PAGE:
Appealing Health Insurance Coverage Denials
October 3, 2008
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A recent Wall Street Journal article addressed the issue of consumers battling health insurers when the insurers refuse to cover certain treatments. Some coverage questions can be resolved with a telephone call; other issues may be more complex.
If the issue is a complex medical one, such as whether a treatment is appropriate, then the consumer may need to ask their physician for assistance in resolving the problem. If all else fails, then most states will consider appeals that have been denied by private insurers. The New York State Insurance Department keeps track of appeals filed with health insurers; 33,355 appeals were filed in 2007, up 18% since 2004.
Appealing an insurer’s decision can be difficult, but there are some things consumers can do to increase their odds of success:
First, you need to gather the facts. You will need the denial letter, because you will have to determine why the insurer denied the claim, and you must learn the insurer’s process for appeals. Whenever you talk with someone from the insurance company, get the person’s name and take notes. You should get a copy (often available online) of the plan’s full benefits (“evidence of coverage”), and the guidelines for medically necessary coverage. Sometimes the insurer only needs additional information from you or your physician in order to process the claim; this may happen in the case of a denial for lab testing for which the insurer did not have a copy of the physician’s authorization.
After you gather the facts, you need to determine your strategy. You may have to prove that your treatment is covered under your plan. Additionally, you may have to prove that the treatment is medically necessary and scientifically proven. There are organizations that can help consumers gather the necessary information for appeals. One such nonprofit group, the Patient Advocate Foundation, is based in Hampton Roads, but it serves clients nationwide.
If your insurer rejects your appeal, then you may be able to sue in federal court, but this is a costly and difficult alternative. This may be necessary if your employer has a self-funded health plan. If your coverage is with an insurance company, you may be able to work through the state’s appeal process. You will need to check with your state’s insurance department to see if this agency will handle your type of case. For Medicare beneficiaries, there is a separate federal appeals-review process.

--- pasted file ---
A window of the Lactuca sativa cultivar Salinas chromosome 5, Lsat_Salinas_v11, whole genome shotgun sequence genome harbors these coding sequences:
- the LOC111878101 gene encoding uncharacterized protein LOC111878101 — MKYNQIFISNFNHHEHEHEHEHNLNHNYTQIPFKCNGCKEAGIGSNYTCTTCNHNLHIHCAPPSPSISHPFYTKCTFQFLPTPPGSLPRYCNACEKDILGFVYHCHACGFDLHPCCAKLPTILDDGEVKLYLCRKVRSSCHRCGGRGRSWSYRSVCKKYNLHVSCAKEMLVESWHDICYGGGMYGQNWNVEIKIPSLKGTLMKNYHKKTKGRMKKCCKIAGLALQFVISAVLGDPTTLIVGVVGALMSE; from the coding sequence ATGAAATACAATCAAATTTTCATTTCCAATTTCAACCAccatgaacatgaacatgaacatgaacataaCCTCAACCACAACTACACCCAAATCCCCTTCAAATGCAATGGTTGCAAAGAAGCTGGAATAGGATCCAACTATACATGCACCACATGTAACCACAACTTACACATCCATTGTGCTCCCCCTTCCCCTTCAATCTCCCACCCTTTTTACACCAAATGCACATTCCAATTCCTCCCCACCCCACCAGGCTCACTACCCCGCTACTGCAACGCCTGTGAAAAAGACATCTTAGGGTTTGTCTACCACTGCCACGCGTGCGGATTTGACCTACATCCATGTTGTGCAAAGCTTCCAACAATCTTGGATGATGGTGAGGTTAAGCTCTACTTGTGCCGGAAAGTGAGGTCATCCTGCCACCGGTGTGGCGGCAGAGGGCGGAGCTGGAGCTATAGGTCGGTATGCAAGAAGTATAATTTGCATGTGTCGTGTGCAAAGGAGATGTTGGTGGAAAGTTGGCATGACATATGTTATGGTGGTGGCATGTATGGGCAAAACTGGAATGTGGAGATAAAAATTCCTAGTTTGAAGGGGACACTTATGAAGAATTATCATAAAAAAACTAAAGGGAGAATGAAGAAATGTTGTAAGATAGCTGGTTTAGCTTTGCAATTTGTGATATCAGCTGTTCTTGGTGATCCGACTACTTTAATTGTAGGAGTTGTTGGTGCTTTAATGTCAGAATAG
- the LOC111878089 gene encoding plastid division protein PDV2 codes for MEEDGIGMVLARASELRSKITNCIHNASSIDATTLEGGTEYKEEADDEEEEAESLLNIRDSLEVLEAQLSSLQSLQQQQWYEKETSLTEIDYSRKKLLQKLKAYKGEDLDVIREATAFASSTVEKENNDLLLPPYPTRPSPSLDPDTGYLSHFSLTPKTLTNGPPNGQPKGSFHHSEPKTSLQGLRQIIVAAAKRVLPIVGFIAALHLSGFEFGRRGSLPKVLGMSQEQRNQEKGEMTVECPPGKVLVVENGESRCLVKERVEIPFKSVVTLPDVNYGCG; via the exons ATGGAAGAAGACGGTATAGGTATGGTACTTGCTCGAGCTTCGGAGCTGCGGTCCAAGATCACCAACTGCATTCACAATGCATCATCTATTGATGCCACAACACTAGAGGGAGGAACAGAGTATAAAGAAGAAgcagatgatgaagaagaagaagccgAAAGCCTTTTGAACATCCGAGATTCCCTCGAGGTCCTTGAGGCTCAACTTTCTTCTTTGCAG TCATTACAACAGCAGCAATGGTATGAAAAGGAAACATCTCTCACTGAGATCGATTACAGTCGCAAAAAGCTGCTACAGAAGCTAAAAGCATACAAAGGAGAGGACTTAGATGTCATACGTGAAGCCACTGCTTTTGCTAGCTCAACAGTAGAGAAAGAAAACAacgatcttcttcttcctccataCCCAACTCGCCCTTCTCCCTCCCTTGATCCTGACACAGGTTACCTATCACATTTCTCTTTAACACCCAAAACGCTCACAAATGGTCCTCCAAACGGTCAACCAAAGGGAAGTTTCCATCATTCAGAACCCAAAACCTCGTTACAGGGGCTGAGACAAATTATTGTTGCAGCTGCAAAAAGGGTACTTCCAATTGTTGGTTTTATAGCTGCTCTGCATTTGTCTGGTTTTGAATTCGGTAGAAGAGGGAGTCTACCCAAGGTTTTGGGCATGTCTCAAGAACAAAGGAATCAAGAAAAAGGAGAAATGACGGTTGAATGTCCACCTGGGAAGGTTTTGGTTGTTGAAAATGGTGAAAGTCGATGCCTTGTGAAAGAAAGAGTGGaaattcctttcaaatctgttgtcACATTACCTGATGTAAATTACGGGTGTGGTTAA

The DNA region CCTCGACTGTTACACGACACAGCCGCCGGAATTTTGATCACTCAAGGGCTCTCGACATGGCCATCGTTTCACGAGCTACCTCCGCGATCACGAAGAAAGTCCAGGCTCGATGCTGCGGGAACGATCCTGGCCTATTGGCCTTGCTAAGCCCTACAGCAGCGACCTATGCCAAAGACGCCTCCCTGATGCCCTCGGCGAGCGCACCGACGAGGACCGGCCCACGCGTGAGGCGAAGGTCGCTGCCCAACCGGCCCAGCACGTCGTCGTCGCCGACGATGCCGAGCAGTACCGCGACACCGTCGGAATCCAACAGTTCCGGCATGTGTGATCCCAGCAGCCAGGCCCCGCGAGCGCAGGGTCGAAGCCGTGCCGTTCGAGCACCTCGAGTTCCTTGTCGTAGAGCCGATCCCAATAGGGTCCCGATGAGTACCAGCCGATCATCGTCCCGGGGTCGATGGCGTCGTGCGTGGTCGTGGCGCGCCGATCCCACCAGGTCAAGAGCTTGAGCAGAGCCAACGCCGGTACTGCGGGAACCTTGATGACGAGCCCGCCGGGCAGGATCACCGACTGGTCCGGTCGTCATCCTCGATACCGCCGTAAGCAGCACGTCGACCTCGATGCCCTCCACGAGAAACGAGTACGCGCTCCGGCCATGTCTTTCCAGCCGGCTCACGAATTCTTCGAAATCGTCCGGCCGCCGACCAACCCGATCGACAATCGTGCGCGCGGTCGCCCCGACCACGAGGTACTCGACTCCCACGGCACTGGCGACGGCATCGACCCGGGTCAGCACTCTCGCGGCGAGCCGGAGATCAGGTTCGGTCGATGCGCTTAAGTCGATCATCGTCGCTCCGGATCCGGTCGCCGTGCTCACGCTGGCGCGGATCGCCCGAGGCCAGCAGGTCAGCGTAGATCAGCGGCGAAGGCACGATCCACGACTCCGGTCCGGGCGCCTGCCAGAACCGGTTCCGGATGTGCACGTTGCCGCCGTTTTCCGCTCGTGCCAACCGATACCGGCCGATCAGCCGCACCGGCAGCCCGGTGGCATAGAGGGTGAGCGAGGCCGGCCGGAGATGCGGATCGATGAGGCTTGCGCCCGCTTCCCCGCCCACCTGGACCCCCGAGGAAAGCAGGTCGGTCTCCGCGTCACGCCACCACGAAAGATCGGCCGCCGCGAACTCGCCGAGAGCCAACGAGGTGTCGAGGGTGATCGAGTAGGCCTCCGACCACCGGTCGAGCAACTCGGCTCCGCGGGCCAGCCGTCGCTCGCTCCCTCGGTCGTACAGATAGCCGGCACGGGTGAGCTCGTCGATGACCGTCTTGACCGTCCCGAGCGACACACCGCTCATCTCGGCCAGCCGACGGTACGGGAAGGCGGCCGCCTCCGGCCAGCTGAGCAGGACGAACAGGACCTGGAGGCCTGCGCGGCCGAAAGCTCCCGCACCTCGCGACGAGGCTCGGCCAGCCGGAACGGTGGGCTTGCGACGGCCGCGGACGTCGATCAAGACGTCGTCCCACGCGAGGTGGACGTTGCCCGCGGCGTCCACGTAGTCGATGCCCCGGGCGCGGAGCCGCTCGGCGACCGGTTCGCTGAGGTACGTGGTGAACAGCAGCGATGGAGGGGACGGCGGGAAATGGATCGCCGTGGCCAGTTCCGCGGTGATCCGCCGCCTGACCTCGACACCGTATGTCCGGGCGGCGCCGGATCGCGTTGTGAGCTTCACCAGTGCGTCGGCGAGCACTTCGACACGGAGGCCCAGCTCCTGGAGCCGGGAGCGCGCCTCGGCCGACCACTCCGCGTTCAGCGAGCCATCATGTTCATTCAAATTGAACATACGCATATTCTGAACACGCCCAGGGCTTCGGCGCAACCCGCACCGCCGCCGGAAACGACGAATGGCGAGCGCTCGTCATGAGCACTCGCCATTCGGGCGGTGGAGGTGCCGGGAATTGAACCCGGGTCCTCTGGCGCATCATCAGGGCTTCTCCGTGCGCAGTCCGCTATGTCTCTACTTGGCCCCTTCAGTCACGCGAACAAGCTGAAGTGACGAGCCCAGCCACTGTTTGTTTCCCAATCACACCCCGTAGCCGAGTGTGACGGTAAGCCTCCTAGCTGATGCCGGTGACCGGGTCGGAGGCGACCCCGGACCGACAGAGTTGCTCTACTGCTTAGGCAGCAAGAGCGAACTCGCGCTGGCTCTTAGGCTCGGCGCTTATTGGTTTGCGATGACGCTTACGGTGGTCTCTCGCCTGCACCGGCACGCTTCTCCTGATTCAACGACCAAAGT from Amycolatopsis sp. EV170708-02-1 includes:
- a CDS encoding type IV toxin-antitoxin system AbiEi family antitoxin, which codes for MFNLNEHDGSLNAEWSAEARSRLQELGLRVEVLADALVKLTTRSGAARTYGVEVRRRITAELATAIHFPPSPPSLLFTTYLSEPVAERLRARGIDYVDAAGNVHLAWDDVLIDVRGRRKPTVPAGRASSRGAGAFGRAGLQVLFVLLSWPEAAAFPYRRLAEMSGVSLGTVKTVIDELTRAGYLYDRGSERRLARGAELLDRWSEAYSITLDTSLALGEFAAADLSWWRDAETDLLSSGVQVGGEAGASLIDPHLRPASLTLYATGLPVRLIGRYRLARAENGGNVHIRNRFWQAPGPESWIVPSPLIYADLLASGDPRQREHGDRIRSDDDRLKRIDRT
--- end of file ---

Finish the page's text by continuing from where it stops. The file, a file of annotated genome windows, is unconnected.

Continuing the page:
The healthcare system is becoming more complex, and consumers are asked to make many of their own choices. Consumers should continue to educate themselves about their insurance coverage, but they should also be aware that there are patient-centered organizations that can help them navigate the maze.
The attorneys at Oast & Hook can assist clients with their insurance, investment, estate, tax, long-term care and veteran’s benefits planning needs.
O&H: Allie, we’ve heard stories about our military friends in Iraq and Afghanistan who have “adopted” cats and dogs while deployed. Are there any programs to help bring those animals home when the military members return to the United States?
Allie: Yes, there is a great program called Operation Baghdad Pups, run by the Society for the Prevention of Cruelty to Animals International, that has helped move befriended dogs and cats from war zones to loving homes in the U.S., preferably with the military members who befriended them. More details can be found at www.baghdadpups.com, including details on how to contribute to this effort. We know that there are many cats and dogs here in the U.S. that are looking for homes (I’m one of the lucky ones!), and I want to encourage our readers to check out their local shelters and humane societies and adopt new friends from them. For our service members who befriend dogs and cats in war zones, however, this is a great program. The program did not exist when Oast & Hook attorney Sandra Smith adopted three kittens when she was deployed to Oman during Operation Desert Storm. Ms. Smith was able to bring these kittens back to the U.S. when she returned home. It was not an easy effort, but they lived long and happy lives here in the U.S.
Please feel free to e-mail your pet and animal-related questions to Allie at:firstname.lastname@example.org .
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